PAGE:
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31st August, 2010

  • VE/WM Series II flex-fuel models can run on bio-ethanol, reducing CO2 emissions
  • Holden takes a leadership role in the development of alternative fuel technologies
  • Partnership with fuel retailer Caltex to ensure fuel availability
  • Holden part of a consortium investigating ethanol made from household rubbish

Australia's top-selling car, the Holden Commodore, is about to become the first Australian-made car capable of running on environmentally friendly bio-ethanol with today's announcement of the impending release of the company’s new VE Series II range.

In a major step towards providing a cleaner Australian fuel landscape, Series II models powered by Holden’s 3.0 litre SIDI V6 and 6.0 litre V8 engines will have flex-fuel capability, allowing them to run on bio-ethanol, E10, unleaded, premium or any combination in between.

Bio-ethanol, also known as E85, is a fuel consisting of up to 85 per cent ethanol and 15 per cent petrol. It is a cleaner-burning fuel that can enhance vehicle performance and reduce CO2 emissions by up to 40 per cent, compared to petrol.

Holden Energy and Environment Director Richard Marshall said Holden was committed to leading the development of alternative fuel vehicles and provide drivers with environmentally conscious options.

“The launch of Series II delivers on a promise to provide our customers with more sustainable options for powering their car,” Mr Marshall said.

“We believe that bio-ethanol has huge potential in Australia. It is a cleaner-burning, renewable fuel and long-term we think it has the ability to displace up to 30 per cent of Australia’s petrol use.”

“We’re very proud of Series II – a vehicle that is designed and engineered by Australians, built by Australians and which can now use an Australian-made alternative fuel.”

To ensure availability of the bio-ethanol fuel for Series II vehicles, Holden has entered into a partnership with a major fuel retailer, Caltex, which will sell the fuel under the Bio E-Flex brand name.

E85 is currently available in a limited number of privately owned and operated service stations, mostly in major metro areas. Presently, some Saab and Chrysler products are E85 compatible.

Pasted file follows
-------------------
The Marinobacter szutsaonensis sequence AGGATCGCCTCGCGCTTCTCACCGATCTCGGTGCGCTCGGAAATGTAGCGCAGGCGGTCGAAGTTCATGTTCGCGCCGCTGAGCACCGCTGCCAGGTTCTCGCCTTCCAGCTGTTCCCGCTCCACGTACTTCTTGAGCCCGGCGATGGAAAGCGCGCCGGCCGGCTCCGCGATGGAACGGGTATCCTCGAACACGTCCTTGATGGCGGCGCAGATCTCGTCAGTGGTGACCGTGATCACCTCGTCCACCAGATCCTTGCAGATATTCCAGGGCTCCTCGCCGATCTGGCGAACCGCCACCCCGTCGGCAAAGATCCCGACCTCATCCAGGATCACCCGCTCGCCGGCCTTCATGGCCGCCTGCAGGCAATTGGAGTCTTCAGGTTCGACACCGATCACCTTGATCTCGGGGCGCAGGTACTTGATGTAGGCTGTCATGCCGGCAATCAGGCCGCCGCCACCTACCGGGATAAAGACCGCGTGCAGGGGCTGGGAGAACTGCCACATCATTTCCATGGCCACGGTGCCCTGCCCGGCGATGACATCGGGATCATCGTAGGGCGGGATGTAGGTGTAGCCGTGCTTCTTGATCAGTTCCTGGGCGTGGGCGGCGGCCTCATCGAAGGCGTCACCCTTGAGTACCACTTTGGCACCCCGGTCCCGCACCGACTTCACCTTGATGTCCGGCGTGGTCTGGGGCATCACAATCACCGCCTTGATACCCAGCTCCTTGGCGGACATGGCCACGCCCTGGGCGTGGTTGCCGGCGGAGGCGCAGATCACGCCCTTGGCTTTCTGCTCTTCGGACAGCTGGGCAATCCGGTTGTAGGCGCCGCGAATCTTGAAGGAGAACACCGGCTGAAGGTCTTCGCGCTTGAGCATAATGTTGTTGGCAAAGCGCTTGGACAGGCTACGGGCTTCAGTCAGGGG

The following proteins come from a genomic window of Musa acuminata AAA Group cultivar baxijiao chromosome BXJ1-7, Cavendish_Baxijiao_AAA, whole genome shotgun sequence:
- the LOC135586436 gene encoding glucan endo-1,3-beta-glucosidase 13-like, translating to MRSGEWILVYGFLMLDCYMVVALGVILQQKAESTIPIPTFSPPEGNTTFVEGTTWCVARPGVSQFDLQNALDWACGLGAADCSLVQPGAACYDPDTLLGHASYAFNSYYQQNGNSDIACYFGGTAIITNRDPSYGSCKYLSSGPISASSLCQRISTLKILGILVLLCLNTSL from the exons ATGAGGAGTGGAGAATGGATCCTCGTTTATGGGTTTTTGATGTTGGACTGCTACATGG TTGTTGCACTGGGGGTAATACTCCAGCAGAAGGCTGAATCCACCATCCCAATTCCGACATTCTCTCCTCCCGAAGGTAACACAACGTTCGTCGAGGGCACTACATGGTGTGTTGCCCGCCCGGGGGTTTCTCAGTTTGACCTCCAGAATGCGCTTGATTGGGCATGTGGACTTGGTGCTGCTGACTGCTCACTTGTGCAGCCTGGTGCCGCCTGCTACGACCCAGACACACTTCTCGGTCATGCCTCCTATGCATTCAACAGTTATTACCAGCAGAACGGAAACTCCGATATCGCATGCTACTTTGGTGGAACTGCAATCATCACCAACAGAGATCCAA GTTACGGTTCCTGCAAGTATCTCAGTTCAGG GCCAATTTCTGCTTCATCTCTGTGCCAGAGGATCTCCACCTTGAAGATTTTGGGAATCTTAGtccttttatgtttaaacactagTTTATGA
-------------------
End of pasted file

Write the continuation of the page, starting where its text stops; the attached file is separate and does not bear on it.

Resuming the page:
Caltex will have Bio E-Flex available in 31 service stations in Melbourne, Sydney, Brisbane, Adelaide and Canberra by the end of October, increasing to 100 metropolitan and regional locations in 2011.

“The new fuel provides motorists with a genuine alternative at the bowser, as 90 per cent of Series II flex-fuel vehicle owners will live within 10 kilometres of a Caltex Bio E-Flex pump,” he said.

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Mr Marshall said Australia’s current ethanol supply was produced from the by-products made during the industrial production of wheat and sugar, as well as sorghum.

As a part of a new consortium, Holden is also investigating the viability of establishing Australia’s first second-generation ethanol plant which would produce ethanol from household and other waste. The consortium includes the Victorian Government, Caltex, Veolia, Mitsui and Coskata.

The plant could be capable of turning materials such as household rubbish and building waste into more than 200 million litres of ethanol a year.

“Here and now, the VE Series II Commodore offers Australians a vehicle that is affordable to run, has a reduced impact on the environment and is great to drive.”

“But in the long term, our vision is that the second-generation production of this fuel, and its use in these vehicles, will reduce Australia’s dependence on petrol, make a major contribution to sustainable motoring and greenhouse gas reduction,” he said.


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